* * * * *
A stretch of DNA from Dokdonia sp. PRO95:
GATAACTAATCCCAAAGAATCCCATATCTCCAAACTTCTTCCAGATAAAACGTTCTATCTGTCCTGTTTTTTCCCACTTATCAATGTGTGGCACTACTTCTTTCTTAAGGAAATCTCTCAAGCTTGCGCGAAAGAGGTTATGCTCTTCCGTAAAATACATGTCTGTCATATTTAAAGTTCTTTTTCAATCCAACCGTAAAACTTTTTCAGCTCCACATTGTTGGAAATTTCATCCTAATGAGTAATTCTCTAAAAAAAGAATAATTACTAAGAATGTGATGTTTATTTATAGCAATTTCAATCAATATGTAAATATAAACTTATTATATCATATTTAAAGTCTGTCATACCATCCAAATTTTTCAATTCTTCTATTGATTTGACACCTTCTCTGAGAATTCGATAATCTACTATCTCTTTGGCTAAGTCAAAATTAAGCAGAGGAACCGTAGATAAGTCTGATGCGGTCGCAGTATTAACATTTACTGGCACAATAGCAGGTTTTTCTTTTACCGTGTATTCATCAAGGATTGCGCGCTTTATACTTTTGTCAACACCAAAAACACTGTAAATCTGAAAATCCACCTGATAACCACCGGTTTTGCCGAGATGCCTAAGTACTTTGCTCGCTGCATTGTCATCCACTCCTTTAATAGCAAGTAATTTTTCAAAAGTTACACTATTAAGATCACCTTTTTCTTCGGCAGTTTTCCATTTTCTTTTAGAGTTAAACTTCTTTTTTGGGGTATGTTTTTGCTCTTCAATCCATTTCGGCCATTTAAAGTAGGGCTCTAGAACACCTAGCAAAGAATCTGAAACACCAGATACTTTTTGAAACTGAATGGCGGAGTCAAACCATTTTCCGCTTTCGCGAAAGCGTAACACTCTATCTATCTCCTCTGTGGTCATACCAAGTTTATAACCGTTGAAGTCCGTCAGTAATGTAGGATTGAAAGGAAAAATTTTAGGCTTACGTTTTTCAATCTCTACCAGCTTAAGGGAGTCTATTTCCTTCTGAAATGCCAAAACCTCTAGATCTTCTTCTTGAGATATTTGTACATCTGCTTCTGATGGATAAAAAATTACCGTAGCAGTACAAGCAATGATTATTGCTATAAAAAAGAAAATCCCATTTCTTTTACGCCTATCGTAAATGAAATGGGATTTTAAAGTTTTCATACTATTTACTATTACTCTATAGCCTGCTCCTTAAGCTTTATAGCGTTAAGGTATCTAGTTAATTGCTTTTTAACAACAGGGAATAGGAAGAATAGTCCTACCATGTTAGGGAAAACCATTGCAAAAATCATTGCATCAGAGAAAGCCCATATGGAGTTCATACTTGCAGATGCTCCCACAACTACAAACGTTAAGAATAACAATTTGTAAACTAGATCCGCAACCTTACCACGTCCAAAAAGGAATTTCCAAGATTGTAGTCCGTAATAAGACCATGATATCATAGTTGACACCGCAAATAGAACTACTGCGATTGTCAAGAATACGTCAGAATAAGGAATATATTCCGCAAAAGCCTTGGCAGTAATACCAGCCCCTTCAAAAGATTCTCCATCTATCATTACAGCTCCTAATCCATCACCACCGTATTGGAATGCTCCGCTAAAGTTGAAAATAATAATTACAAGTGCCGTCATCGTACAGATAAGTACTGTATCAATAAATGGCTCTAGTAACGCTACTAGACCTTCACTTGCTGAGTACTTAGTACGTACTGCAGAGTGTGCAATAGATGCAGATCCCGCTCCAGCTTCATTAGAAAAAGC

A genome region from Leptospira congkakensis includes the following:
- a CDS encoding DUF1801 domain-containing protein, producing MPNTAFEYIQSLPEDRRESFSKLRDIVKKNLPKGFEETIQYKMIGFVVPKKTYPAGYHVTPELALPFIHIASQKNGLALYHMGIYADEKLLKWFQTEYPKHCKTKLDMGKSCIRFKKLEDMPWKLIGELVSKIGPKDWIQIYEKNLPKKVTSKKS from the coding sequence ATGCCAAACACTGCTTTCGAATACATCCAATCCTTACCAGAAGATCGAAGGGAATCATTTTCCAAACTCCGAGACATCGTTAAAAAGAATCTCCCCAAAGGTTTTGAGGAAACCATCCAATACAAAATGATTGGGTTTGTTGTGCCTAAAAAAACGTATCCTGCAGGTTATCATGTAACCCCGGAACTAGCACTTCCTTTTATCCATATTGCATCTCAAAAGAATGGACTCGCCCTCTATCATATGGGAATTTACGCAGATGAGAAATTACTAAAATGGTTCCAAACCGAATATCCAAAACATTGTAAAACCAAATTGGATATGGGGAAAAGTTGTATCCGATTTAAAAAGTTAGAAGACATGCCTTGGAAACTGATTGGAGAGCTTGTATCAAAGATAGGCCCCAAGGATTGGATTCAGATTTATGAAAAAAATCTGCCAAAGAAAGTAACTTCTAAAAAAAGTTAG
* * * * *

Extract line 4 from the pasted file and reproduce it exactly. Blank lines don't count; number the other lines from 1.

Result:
- a CDS encoding DUF1801 domain-containing protein, producing MPNTAFEYIQSLPEDRRESFSKLRDIVKKNLPKGFEETIQYKMIGFVVPKKTYPAGYHVTPELALPFIHIASQKNGLALYHMGIYADEKLLKWFQTEYPKHCKTKLDMGKSCIRFKKLEDMPWKLIGELVSKIGPKDWIQIYEKNLPKKVTSKKS from the coding sequence ATGCCAAACACTGCTTTCGAATACATCCAATCCTTACCAGAAGATCGAAGGGAATCATTTTCCAAACTCCGAGACATCGTTAAAAAGAATCTCCCCAAAGGTTTTGAGGAAACCATCCAATACAAAATGATTGGGTTTGTTGTGCCTAAAAAAACGTATCCTGCAGGTTATCATGTAACCCCGGAACTAGCACTTCCTTTTATCCATATTGCATCTCAAAAGAATGGACTCGCCCTCTATCATATGGGAATTTACGCAGATGAGAAATTACTAAAATGGTTCCAAACCGAATATCCAAAACATTGTAAAACCAAATTGGATATGGGGAAAAGTTGTATCCGATTTAAAAAGTTAGAAGACATGCCTTGGAAACTGATTGGAGAGCTTGTATCAAAGATAGGCCCCAAGGATTGGATTCAGATTTATGAAAAAAATCTGCCAAAGAAAGTAACTTCTAAAAAAAGTTAG